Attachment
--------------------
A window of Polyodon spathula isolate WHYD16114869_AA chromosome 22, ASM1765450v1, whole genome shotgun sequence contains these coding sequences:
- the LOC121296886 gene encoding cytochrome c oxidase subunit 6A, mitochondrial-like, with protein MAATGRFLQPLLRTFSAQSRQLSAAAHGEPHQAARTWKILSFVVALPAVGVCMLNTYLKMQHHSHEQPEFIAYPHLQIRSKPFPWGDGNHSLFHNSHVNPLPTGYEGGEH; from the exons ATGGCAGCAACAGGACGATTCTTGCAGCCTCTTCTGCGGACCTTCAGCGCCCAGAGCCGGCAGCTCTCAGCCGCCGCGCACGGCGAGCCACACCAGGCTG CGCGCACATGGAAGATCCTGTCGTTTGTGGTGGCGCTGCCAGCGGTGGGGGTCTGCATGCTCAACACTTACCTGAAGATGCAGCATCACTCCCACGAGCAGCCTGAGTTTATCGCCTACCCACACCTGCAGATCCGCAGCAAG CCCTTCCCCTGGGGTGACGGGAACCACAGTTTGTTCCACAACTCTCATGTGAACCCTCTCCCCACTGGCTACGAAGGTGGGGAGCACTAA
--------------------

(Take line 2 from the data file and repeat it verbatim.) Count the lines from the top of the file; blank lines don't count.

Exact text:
- the LOC121296886 gene encoding cytochrome c oxidase subunit 6A, mitochondrial-like, with protein MAATGRFLQPLLRTFSAQSRQLSAAAHGEPHQAARTWKILSFVVALPAVGVCMLNTYLKMQHHSHEQPEFIAYPHLQIRSKPFPWGDGNHSLFHNSHVNPLPTGYEGGEH; from the exons ATGGCAGCAACAGGACGATTCTTGCAGCCTCTTCTGCGGACCTTCAGCGCCCAGAGCCGGCAGCTCTCAGCCGCCGCGCACGGCGAGCCACACCAGGCTG CGCGCACATGGAAGATCCTGTCGTTTGTGGTGGCGCTGCCAGCGGTGGGGGTCTGCATGCTCAACACTTACCTGAAGATGCAGCATCACTCCCACGAGCAGCCTGAGTTTATCGCCTACCCACACCTGCAGATCCGCAGCAAG CCCTTCCCCTGGGGTGACGGGAACCACAGTTTGTTCCACAACTCTCATGTGAACCCTCTCCCCACTGGCTACGAAGGTGGGGAGCACTAA